WASHINGTON — U.S. and international ports, cargo containers and supply chains are still highly vulnerable to a terrorist attack, but the intense renewed focus on global maritime security in recent months has prompted action by the Bush administration and Congress to strengthen and improve the multilayered approach.

While it’s difficult to gauge the degree to which ports and cargo containers are safe, most experts concur that the U.S. government and private sector need to take giant steps to improve security along every point of the way to prevent a catastrophic event from shutting down global commerce. However, vast differences remain among security experts, lawmakers, administration officials and businesses over how to strengthen existing systems and where to invest in new programs.

Retailers and wholesalers imported $89.2 billion worth of apparel and textiles to the U.S. last year and are concerned about the potential for Congressional intervention in global commerce. Domestic textile executives, however, continue to press Congress to increase funding for U.S. Customs and Border Protection to step up physical inspections of containers for illegally transshipped goods, which would thereby bolster security.

Port and cargo security became a key political issue with the collapse earlier this year of a deal backed by the Bush administration that would have given a firm owned by the government of Dubai control of terminal operations at six key U.S. ports.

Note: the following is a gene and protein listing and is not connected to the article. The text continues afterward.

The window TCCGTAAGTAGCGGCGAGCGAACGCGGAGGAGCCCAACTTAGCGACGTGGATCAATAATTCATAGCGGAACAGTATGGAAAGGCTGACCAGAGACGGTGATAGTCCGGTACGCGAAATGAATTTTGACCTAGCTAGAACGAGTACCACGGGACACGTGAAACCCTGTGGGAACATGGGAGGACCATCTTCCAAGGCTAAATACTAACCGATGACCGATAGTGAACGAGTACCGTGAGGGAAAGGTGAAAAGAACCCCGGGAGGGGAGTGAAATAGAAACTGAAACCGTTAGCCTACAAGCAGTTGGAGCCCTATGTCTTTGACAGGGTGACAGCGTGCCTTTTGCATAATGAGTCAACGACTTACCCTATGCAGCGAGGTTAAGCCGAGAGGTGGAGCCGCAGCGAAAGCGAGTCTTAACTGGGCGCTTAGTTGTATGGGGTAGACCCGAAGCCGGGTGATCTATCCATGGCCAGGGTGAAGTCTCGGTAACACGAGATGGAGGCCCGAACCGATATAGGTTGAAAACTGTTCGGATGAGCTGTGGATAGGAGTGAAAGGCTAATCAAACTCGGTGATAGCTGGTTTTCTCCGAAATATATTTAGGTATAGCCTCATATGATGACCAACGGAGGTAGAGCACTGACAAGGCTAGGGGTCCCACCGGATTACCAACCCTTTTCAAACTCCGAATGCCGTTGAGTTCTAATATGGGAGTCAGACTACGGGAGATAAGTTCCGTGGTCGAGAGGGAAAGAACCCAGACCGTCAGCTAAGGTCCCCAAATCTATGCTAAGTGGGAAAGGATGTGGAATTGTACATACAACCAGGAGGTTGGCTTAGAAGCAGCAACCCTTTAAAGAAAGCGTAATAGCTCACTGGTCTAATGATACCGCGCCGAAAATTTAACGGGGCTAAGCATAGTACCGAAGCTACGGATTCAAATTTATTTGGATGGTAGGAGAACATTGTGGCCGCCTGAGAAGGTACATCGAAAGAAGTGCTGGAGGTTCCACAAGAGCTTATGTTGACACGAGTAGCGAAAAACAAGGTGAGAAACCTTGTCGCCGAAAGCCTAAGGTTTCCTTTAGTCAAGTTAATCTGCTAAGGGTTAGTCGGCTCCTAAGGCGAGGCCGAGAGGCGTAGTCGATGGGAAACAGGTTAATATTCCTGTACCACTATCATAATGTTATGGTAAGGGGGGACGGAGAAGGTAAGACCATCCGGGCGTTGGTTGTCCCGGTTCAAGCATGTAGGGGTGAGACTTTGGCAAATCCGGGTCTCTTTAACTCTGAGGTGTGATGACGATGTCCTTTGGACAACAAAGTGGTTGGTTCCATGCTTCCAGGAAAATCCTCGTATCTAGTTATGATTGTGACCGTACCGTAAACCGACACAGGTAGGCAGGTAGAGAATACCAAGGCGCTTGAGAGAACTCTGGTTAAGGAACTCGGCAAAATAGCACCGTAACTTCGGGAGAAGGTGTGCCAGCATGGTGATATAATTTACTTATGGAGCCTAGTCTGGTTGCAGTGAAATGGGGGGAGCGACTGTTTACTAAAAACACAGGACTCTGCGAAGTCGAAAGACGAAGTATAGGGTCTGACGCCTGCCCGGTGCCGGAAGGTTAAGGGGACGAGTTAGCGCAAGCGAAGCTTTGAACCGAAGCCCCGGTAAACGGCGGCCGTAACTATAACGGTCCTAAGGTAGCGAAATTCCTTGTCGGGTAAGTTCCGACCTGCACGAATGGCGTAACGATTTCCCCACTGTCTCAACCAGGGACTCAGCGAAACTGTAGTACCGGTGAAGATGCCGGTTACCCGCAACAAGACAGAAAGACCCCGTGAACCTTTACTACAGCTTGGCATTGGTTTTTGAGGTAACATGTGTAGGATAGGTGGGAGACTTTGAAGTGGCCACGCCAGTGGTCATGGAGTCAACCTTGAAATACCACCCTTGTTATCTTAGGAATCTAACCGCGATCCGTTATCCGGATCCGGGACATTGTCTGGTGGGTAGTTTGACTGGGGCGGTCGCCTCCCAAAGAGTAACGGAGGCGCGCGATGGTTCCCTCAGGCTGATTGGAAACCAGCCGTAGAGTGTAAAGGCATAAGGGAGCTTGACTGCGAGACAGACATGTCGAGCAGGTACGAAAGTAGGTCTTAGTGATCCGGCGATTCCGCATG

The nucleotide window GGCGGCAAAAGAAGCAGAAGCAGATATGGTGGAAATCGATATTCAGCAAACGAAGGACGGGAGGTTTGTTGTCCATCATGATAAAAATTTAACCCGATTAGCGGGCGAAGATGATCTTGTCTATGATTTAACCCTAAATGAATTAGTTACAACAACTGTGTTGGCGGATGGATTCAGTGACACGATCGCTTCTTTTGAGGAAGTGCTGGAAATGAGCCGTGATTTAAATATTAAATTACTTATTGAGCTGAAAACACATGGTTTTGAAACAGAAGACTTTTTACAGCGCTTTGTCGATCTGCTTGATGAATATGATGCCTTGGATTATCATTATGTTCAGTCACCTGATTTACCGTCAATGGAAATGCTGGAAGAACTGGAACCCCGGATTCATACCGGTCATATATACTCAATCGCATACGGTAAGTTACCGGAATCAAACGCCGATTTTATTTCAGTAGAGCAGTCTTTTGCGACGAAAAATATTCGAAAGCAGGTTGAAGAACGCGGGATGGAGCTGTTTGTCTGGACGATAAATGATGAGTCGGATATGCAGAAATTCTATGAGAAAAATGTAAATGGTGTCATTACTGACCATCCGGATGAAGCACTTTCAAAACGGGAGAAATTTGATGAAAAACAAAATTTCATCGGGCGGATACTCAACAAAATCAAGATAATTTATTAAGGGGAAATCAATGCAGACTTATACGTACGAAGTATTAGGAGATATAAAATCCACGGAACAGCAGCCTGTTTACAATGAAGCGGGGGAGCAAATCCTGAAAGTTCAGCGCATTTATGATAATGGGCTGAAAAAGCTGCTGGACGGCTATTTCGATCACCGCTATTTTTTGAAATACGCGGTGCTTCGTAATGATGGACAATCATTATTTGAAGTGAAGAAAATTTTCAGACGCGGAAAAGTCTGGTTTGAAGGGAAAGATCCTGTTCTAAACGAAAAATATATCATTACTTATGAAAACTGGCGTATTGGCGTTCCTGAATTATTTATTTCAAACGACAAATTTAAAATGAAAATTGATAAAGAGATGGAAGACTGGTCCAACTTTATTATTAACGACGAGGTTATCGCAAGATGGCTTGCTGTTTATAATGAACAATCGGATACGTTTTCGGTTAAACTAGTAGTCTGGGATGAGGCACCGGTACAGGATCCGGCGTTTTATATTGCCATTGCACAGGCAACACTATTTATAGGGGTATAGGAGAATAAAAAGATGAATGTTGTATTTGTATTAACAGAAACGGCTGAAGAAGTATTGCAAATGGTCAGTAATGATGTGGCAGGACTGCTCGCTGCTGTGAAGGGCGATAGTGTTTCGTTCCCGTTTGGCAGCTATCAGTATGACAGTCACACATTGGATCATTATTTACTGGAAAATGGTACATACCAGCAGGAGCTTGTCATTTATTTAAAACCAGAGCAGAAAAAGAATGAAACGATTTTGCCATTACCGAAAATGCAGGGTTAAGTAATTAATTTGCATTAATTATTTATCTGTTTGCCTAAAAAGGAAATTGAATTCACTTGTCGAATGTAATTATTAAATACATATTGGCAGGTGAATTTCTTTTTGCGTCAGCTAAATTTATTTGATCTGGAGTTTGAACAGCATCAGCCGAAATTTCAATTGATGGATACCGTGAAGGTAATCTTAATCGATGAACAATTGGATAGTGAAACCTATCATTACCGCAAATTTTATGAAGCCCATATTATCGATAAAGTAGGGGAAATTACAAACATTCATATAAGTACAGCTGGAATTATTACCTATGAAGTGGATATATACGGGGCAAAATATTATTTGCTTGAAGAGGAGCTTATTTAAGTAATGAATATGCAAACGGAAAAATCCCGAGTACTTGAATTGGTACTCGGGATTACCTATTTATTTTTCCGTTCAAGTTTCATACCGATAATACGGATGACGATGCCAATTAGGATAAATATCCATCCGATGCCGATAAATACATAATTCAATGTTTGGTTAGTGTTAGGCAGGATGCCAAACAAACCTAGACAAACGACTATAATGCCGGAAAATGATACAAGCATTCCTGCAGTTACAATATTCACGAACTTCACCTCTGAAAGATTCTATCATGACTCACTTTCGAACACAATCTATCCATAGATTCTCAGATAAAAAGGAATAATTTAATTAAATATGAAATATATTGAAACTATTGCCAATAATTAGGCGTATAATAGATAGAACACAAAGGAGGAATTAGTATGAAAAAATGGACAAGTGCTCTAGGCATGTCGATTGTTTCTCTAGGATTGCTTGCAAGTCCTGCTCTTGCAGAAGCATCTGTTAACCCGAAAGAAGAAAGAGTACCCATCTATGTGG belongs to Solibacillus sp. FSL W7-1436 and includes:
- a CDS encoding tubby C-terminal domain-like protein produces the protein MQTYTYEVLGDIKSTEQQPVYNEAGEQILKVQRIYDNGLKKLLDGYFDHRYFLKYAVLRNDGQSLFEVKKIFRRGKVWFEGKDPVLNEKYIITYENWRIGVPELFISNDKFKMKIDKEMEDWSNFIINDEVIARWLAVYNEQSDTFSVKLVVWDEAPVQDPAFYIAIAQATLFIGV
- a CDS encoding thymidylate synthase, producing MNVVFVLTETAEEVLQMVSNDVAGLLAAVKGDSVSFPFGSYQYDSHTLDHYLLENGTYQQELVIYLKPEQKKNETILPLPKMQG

The House passed a port security bill in early May and a companion bill is pending in the Senate. The bipartisan bill in the House authorizes more than $5 billion for port security and requires the government to finish installing radiation screening equipment at 22 U.S. ports by the end of the 2007 fiscal year, which lawmakers maintain will cover 98 percent of incoming containers.

A Senate panel has approved a bill that would take security one step further, to foreign ports, requiring U.S.-bound cargo to be screened overseas or be turned away from U.S. ports, but does not set a deadline for enforcement. It also would create a pilot program at three foreign ports to test and establish a 100 percent integrated-screening system within one year.

But the lightening-rod issue in the Congressional debate is over a proposed measure for 100 percent inspection of all U.S.-bound cargo. Retailers and apparel wholesalers formed a coalition and so far have lobbied successfully against such a measure.

This story first appeared in the May 16, 2006 issue of WWD. Subscribe Today.

Democrats in Congress are seeking to make port security an election-year issue. They have pressed for 100 percent inspection of all containers at foreign ports, arguing the estimated 5 percent scanning rate of more than 11 million containers entering the country annually is dangerously low. Republican leaders in the House and Senate have resisted full inspection, maintaining it is not feasible because it could bring global commerce to a halt.